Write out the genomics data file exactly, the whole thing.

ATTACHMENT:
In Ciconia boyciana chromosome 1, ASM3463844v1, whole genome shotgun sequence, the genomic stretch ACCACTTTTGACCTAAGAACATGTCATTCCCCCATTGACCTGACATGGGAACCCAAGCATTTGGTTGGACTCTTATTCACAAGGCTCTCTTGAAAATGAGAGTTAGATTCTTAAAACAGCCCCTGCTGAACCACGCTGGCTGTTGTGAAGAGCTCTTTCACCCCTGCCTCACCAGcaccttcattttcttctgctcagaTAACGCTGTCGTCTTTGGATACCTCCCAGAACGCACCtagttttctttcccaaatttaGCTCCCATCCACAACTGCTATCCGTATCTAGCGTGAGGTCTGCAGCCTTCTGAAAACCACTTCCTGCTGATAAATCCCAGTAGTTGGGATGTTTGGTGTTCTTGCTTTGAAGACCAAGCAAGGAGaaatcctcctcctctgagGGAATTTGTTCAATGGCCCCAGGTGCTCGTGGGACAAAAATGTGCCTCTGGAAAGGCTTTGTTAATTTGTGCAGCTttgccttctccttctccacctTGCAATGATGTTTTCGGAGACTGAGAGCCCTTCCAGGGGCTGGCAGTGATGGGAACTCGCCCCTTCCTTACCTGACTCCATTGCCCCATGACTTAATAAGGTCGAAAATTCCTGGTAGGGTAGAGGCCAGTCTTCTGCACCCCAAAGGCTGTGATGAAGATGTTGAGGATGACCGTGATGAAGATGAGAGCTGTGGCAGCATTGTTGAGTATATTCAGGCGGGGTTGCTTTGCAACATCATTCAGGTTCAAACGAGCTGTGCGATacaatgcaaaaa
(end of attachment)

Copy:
In Ciconia boyciana chromosome 1, ASM3463844v1, whole genome shotgun sequence, the genomic stretch ACCACTTTTGACCTAAGAACATGTCATTCCCCCATTGACCTGACATGGGAACCCAAGCATTTGGTTGGACTCTTATTCACAAGGCTCTCTTGAAAATGAGAGTTAGATTCTTAAAACAGCCCCTGCTGAACCACGCTGGCTGTTGTGAAGAGCTCTTTCACCCCTGCCTCACCAGcaccttcattttcttctgctcagaTAACGCTGTCGTCTTTGGATACCTCCCAGAACGCACCtagttttctttcccaaatttaGCTCCCATCCACAACTGCTATCCGTATCTAGCGTGAGGTCTGCAGCCTTCTGAAAACCACTTCCTGCTGATAAATCCCAGTAGTTGGGATGTTTGGTGTTCTTGCTTTGAAGACCAAGCAAGGAGaaatcctcctcctctgagGGAATTTGTTCAATGGCCCCAGGTGCTCGTGGGACAAAAATGTGCCTCTGGAAAGGCTTTGTTAATTTGTGCAGCTttgccttctccttctccacctTGCAATGATGTTTTCGGAGACTGAGAGCCCTTCCAGGGGCTGGCAGTGATGGGAACTCGCCCCTTCCTTACCTGACTCCATTGCCCCATGACTTAATAAGGTCGAAAATTCCTGGTAGGGTAGAGGCCAGTCTTCTGCACCCCAAAGGCTGTGATGAAGATGTTGAGGATGACCGTGATGAAGATGAGAGCTGTGGCAGCATTGTTGAGTATATTCAGGCGGGGTTGCTTTGCAACATCATTCAGGTTCAAACGAGCTGTGCGATacaatgcaaaaa